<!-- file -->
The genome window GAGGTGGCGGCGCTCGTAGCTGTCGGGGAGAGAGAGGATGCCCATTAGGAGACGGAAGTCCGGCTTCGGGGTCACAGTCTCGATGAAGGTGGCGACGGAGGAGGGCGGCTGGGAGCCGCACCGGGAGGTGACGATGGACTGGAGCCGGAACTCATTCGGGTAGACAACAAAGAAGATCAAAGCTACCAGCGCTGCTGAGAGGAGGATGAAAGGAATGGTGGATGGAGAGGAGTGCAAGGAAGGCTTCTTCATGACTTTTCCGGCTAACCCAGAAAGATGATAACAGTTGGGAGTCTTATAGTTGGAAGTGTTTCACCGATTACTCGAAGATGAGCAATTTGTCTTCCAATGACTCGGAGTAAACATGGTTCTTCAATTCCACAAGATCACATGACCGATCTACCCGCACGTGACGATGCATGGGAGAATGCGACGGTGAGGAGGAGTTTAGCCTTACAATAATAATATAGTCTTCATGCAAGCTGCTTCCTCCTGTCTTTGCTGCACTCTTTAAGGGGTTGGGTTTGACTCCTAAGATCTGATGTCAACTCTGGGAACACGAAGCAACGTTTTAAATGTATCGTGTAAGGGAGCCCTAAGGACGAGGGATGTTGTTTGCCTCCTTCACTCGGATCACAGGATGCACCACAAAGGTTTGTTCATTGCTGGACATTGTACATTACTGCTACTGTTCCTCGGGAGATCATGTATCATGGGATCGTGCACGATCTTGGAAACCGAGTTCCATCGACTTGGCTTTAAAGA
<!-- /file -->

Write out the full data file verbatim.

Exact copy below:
The genome window GAGGTGGCGGCGCTCGTAGCTGTCGGGGAGAGAGAGGATGCCCATTAGGAGACGGAAGTCCGGCTTCGGGGTCACAGTCTCGATGAAGGTGGCGACGGAGGAGGGCGGCTGGGAGCCGCACCGGGAGGTGACGATGGACTGGAGCCGGAACTCATTCGGGTAGACAACAAAGAAGATCAAAGCTACCAGCGCTGCTGAGAGGAGGATGAAAGGAATGGTGGATGGAGAGGAGTGCAAGGAAGGCTTCTTCATGACTTTTCCGGCTAACCCAGAAAGATGATAACAGTTGGGAGTCTTATAGTTGGAAGTGTTTCACCGATTACTCGAAGATGAGCAATTTGTCTTCCAATGACTCGGAGTAAACATGGTTCTTCAATTCCACAAGATCACATGACCGATCTACCCGCACGTGACGATGCATGGGAGAATGCGACGGTGAGGAGGAGTTTAGCCTTACAATAATAATATAGTCTTCATGCAAGCTGCTTCCTCCTGTCTTTGCTGCACTCTTTAAGGGGTTGGGTTTGACTCCTAAGATCTGATGTCAACTCTGGGAACACGAAGCAACGTTTTAAATGTATCGTGTAAGGGAGCCCTAAGGACGAGGGATGTTGTTTGCCTCCTTCACTCGGATCACAGGATGCACCACAAAGGTTTGTTCATTGCTGGACATTGTACATTACTGCTACTGTTCCTCGGGAGATCATGTATCATGGGATCGTGCACGATCTTGGAAACCGAGTTCCATCGACTTGGCTTTAAAGA